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Word&Way News: Sept. 8
Here’s the weekly roundup from Word&Way. Paid subscribers to A Public Witness received a look at how the Bible is misused by preachers, businesses, and politicians.
Top 5 at wordandway.org
Dishonest Preacher ‘Whac-A-Mole.’ Rodney Kennedy wrote about the heresy of a preacher promoting political violence during a recent stop of the ReAwaken America Tour.
Review: Saving Faith. Robert D. Cornwall reviewed Saving Faith: How American Christianity Can Reclaim Its Prophetic Voice by Randall Balmer.
‘Hope Is Possible.’ Pope Francis Joins Religious Leaders in Mongolia to Promote Harmony. Representatives from 11 different religions gathered with Pope Francis on Sunday to push for peace and tolerance.
At African Climate Summit, Faith Leaders Join Demands for Climate Justice. Fedrick Nzwili reported on African clergy advocating for more efforts to combat climate change.
As Soccer Moses, Jars of Clay Guitarist Stephen Mason Finds Unexpected Joy. Bob Smietana wrote about how a dad joke got a Christian musician on ESPN.
This week: Kaitlyn Schiess on the Ballot and the Bible
Another noteworthy podcast this week:
by Brian Kaylor, Word&Way Editor-in-Chief
Last year, a majority of justices on the U.S. Supreme Court issued a problematic ruling about coercive prayer at public schools. The case, Kennedy v. Bremerton School District, involved an assistant football coach who led prayers with students at the close of games.
The problem wasn’t just that justices ignored the religious liberty rights of students but that they made claims that simply weren’t true. Justice Neil Gorsuch, who wrote the majority opinion, wrongly claimed the coach offered just “private, personal prayer” even though photos and videos showed these were audible, public moments that some students felt pressured to join.
There were also false claims that the school in Washington had fired the coach when he actually hadn’t even applied for another year at the end of his contract. But his attorneys needed to push the narrative that he was dismissed and wanted his job back. So last week, the coach returned to the field after the courts required the school to give him the job again. He flew in from Florida where he now lives, got a lot of media attention, and then went and prayed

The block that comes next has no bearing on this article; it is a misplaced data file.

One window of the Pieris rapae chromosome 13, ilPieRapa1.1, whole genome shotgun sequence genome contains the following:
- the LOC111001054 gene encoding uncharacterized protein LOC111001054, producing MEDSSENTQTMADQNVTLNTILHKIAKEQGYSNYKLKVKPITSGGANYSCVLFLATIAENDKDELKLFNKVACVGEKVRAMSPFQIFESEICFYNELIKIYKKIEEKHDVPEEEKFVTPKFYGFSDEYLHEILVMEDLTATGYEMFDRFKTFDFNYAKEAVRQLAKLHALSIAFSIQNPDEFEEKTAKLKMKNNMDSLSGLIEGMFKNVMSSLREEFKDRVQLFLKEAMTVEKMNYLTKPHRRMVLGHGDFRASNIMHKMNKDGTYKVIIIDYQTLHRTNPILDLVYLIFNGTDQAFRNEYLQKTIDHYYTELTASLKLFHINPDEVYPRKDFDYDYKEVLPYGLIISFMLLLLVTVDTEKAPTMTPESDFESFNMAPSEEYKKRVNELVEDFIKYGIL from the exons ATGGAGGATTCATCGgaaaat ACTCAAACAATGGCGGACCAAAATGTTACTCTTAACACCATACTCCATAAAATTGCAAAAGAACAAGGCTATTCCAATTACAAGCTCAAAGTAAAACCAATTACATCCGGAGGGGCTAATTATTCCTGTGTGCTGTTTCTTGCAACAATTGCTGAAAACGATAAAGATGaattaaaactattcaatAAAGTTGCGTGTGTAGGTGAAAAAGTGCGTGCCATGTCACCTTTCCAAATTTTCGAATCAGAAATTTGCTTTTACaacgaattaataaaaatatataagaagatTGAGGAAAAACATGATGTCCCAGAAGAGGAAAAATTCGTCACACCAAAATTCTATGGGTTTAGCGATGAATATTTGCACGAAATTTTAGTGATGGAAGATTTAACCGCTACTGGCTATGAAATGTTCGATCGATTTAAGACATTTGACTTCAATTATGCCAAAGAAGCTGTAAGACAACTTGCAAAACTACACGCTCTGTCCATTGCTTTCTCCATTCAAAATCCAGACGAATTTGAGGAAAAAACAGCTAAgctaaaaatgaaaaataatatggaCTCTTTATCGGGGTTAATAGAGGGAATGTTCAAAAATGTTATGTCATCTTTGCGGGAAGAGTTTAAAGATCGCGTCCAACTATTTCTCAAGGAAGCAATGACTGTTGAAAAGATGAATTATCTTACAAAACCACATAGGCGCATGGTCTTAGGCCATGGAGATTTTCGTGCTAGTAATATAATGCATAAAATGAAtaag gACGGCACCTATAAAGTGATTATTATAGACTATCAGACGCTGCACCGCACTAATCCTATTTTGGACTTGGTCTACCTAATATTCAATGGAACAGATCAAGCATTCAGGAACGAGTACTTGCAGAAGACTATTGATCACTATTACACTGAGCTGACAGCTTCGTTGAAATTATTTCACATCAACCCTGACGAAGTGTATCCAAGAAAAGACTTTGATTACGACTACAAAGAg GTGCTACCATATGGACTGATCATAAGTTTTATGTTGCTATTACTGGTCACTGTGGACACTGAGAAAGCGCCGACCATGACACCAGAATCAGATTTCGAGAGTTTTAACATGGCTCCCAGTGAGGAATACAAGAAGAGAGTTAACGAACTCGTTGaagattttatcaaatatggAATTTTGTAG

in his closet on the football field as everyone watched.
Then the coach quit. After the first game of the season he threw in the towel. It’s as if he didn’t actually want the job for which he hadn’t actually reapplied. It’s as if this was never about what’s best for the students. It’s as if six justices of the Supreme Court fumbled the whole case. Unfortunately, while the coach quit, the false judgment of Gorsuch remains in play.
Other News of Note
Some Senate Republicans want to find new language to describe their anti-abortion politics since polling reveals the term “pro-life” is now hurting them in elections.
Forum 18 reported that a Russian Orthodox priest who posted online that Christians should not fight in the war on Ukraine has been sentenced to three years in prison on charges he distributed “false information” about the Russian military.
“The decline of churchgoing in America, it seems, has not eviscerated Christianity; it has simply distorted it. And that distortion will have politically unpleasant implications that go far beyond church walls.” —Daniel K. Williams in a column for The Atlantic about “what happens when Americans stop going to church.”
Daniel Cox wrote at his Substack newsletter American Storylines about why so many White evangelicals think they are the ones who face persecution in the United States:
Photo of the Week
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